- The Washington Times - Sunday, February 22, 2009

UPDATED:

The parents of slain federal intern Chandra Levy say D.C. police have told them an arrest is imminent in the eight-year investigation into their daughter’s killing.

Robert Levy, Chandra’s father, said D.C. police officials, including Chief Cathy L. Lanier, contacted the Levys Friday afternoon and told them an arrest was imminent. He said they did not name a suspect, give a timeline for an arrest or discuss what evidence they had, although he said police were confident they had enough evidence to move forward with the case.

“I talked to [Chandra’s mother] Sue, and she was excited - not really happy, but we just want to get a solution, some justice,” he told The Washington Times on Saturday from his home in Modesto, Calif.

Metropolitan Police officials and the U.S. Attorney’s Office had no comment on the report Saturday.

“This case generated numerous bits of information, which we continue to follow up on,” Chief Lanier said Saturday.

WRC-TV reported that D.C. police, prompted by reports of a jailhouse confession, are seeking an arrest warrant for Ingmar Guandique, a Salvadoran immigrant serving a 10-year sentence in a federal prison in California for attacking two female joggers in separate assaults in 2001 near Broad Branch Road, which is where Miss Levy´s remains were found on May 22, 2002. Both the joggers fought back and escaped without serious injury.

Police have long suspected Guandique - who was arrested July 1, 2001, the same day of the second attack he was convicted for - was involved in Miss Levy’s disappearance.

D.C. police questioned the Salvadoran immigrant, now 27, about Miss Levy´s disappearance before her remains were discovered and administered a polygraph test after a fellow inmate said Guandique had confessed to the killing while in prison.

Guandique passed his test, while the inmate who provided the information failed a similar polygraph test.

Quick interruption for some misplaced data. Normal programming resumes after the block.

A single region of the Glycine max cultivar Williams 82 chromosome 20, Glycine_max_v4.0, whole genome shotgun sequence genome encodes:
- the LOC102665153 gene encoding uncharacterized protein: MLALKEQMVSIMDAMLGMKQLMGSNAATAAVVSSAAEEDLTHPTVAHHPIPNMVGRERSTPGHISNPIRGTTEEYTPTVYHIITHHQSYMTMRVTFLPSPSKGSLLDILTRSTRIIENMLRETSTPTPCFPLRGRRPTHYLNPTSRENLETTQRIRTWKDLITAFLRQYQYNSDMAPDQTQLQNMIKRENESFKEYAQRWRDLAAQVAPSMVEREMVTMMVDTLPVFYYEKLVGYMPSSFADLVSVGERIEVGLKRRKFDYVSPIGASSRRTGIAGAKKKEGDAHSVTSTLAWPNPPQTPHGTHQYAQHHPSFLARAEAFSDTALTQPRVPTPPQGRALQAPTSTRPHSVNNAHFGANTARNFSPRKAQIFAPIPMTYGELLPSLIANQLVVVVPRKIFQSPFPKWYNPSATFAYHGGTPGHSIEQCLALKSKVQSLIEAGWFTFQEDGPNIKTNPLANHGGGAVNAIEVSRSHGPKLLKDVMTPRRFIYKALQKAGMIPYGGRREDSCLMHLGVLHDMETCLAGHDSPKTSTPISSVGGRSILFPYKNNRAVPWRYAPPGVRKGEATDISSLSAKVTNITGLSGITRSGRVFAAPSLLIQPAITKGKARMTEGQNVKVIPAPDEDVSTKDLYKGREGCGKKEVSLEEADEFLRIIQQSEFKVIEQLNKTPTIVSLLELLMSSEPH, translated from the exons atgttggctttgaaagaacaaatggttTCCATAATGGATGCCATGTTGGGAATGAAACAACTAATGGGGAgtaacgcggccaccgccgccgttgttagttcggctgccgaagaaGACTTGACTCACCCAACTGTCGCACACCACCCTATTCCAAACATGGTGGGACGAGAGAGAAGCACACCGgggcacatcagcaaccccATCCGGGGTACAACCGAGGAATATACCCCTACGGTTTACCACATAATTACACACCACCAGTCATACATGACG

Police officials at the time speculated that the inmate who said Guandique had confessed may have provided secondhand information and failed the polygraph test when asked whether he had heard the confession directly.

Police were also concerned that the polygraph test may have been unreliable because the FBI administered it through an interpreter. Then-Police Chief Charles H. Ramsey dismissed that concern, saying he was satisfied with the use of the FBI-qualified interpreter. He said the same interpreter was used during the polygraphs of Guandique and the other inmate.

“Now that we found the body, and you look at the MOs of the two attacks that didn´t result in death and hers looking for similarities, we need to go back and ask this guy this set of questions that are really specific now to what we know about what probably happened at that crime. But he´s not cooperating,” Chief Ramsey said at the time.

Miss Levy disappeared in spring 2001 after canceling her membership at the Washington Sport and Health Club. Internet records indicate she used her computer May 1, 2001, visiting travel Web sites and looking up the address to the Klingle Mansion in Rock Creek Park. She lived in a third-floor apartment on 21st Street Northwest.

Her remains and some articles of clothing were found May 22, 2002, by a man walking his dog in the Rock Creek Park woods, not far from the mansion.